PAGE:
Gentile Account, page 017

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Identifier /tanner/image/gentile.xml
Title A Gentile Account of Life in Utah's Dixie, 1872-73
Creator Kane, Elizabeth Wood, 1836-1909
Subject Polygamy; Mormons; Diaries
Subject Local Kane, Elizabeth Wood, 1836-1909--Diaries; Mormons--Utah--Saint George--Social life and customs; Mormon women--Utah--Saint George--Diaries; Saint George (Utah)--Social life and customs; St. George (Utah)
Description The journal of Elizabeth Kane covers the period of time she and her husband, General Thomas L. Kane, spent in St. George during the 1870's. Her particular interests were St. George and the surrounding area, Mormons and Mormonism, Indians, and the lives and roles of women. Preface and notes by Norman R. Bowen. Profile of Elizabeth Kane by Mary Karen Bowen Solomon.
Publisher Tanner Trust Fund University of Utah Library, Salt Lake City, Utah.
Contributors Bowen, Norman R.; Bowen-Solomon, Mary Karen; Ward, Margery W.; Cooley, Everett L.; Madsen, Brigham D.; Tyler, Lyman S.
Date 1995
Type Text
Format application/pdf
Format Creation Digital images scanned at 8-bit grayscale on an Epson Expression 836XL flatbed scanner, and saved as uncompressed TIFF files at 1800 x 2600 pixels resolution. Display GIF files generated In PhotoShop.
Language eng
Relation Is part of: Utah, the Mormons, and the West, no. 14
Coverage 1872-1873
Rights Management University of Utah, Copyright 2001
Holding Institution J. Willard Marriott Library, University of Utah.
Source Physical Dimensions 17 cm x 23.5 cm
Source Characteristics Printed Hard Back Book
Scanning Device Epson Expression 836XL Flatbed Scanner
Resolution TIFF: 1800 x 2600 pixels
Dimensions Gif: 900 x 1300 pixels
Bit Depth Text: 1-bit / Images: 8-bit (grayscale)
Scanning Technician Clifton Brooks
Metadata Cataloger Kenning Arlitsch; Jan Robertson
Call Number F 834.S15 K36 1995
ARK ark:/87278/s6q81cb6
Topic Mormons; Diaries; Polygamy; Mormon women; Utah--Saint George
Setname uum_ttb
Date Created 2005-04-20
Date Modified 2011-04-07
ID 328144
Reference URL

Page Metadata

Identifier 047.gif
Title Gentile Account, page 017
Description The air was so pure and the joyous sunshine so exhilarating that it required all the benumbing influence of the chilling wind to keep my spirits in check. We drove along the "bench" from one point to another, the Mormons conferring about something while we were sufficiently absorbed in the landscape. When we are down in St George we see no river unless the light about sunset streams from under clouds. Then we see it gleam on the Virgen before she disappears through the gap. From the mesa I noticed that the hill on which we stood inter- venes between the valley of the [Santa] Clara and the little plain of St George, while another low hill divides it on the other side from the Virgen. Both streams sweep round these hills and meet at the end of our little plain. We drove round the point of the mesa on which we stood, to look up the valley of the Clara, past an abandoned settlement called Heberville, where they raised cotton during the [Civil] War.19 On the further side of the Clara Valley K. pointed out to me the marks of the old California trail by which he came across [TK: in `581, and felt him- self safe on reaching the Vegas de Sta Clara [Santa Clara Springs].30 "Cotton was first grown successfully by small colonies in Dixie in 1857 and 1858. Brigham Young, striving for self-sufficiency, called eight hundred families to go on "Cotton Missions" in the early 186Os, including the mission in St. George. Production of cotton in 1860 amounted to 155 bales. A cotton factory was built in nearby Washington in 1867 and continued operations until 1910. Failing cotton prices, the arrival of the transcontinental railroad in Utah in 1869, and the successful production of other crops doomed the cotton industry. The abandoned factory still stands in Washington. Leonard J. hrrington, Great Babn Kmgdom:An Economic Hktory ofthe Latter-day Saints (Lincoln: University of Nebraska Press, 1958), 217-22, and Dale Morgan, Utah, A Guide to the State. American Guide Series. (New York: Hastings House, 1945), 302. "`Kane refers to his involvement in resolving the so-called Utah War between the federal government and the IMormons. Acting on charges by some federal appointees 17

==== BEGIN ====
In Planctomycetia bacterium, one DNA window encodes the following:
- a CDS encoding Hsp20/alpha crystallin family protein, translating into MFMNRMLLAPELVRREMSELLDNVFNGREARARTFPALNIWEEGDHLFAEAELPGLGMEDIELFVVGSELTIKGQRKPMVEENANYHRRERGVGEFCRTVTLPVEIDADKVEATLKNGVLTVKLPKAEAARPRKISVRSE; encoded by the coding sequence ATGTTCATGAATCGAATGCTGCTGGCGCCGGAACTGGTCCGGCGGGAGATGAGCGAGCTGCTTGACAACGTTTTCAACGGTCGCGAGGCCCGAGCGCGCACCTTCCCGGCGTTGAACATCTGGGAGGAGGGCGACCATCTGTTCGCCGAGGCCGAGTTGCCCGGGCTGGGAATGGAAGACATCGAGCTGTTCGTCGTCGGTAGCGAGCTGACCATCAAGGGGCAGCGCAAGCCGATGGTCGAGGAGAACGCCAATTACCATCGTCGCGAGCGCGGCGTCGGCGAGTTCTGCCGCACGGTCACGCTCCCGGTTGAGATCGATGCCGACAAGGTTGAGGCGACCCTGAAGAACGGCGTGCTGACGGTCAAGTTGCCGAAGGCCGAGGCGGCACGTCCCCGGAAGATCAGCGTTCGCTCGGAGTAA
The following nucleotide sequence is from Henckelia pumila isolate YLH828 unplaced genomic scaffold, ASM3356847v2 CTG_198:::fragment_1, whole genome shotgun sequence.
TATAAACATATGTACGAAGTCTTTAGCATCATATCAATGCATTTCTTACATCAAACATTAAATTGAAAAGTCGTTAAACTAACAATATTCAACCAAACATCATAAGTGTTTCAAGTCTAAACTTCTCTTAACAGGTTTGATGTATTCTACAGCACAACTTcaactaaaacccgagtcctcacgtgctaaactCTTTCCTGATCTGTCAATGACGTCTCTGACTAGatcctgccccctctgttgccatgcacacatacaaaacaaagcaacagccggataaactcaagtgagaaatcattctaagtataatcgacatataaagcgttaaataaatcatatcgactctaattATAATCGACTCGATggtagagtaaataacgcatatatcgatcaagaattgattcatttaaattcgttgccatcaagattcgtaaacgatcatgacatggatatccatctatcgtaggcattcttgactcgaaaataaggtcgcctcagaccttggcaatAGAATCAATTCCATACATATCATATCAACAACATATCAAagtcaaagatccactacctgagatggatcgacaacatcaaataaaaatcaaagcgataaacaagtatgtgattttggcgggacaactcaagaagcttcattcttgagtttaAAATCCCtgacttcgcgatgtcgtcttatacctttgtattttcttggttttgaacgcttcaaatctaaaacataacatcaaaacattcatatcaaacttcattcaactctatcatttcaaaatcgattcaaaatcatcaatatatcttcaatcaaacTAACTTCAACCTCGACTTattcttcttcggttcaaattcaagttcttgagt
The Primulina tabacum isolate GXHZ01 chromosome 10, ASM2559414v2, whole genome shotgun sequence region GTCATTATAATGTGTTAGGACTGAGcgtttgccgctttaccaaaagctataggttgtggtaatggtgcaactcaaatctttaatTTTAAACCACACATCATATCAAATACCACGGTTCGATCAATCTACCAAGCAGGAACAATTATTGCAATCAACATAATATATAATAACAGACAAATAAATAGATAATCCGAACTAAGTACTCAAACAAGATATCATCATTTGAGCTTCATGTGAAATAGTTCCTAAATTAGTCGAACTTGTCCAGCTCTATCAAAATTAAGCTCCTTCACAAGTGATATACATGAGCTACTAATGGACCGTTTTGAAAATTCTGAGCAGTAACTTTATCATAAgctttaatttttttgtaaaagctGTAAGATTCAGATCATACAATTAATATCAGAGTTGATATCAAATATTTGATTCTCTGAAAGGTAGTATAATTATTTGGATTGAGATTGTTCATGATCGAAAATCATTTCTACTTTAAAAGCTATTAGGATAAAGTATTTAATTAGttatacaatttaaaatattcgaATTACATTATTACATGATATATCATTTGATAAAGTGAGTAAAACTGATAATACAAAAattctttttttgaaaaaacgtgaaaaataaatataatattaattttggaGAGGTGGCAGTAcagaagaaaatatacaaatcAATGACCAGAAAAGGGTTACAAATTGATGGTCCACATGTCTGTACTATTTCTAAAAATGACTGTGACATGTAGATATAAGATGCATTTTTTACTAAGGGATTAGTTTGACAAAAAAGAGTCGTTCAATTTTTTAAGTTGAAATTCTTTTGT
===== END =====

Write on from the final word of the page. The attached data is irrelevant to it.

Format application/pdf
Source A Gentile Account of Life in Utah's Dixie, 1872-73
Setname uum_ttb
Date Created 2005-04-14
Date Modified 2005-04-14
ID 327976
Reference URL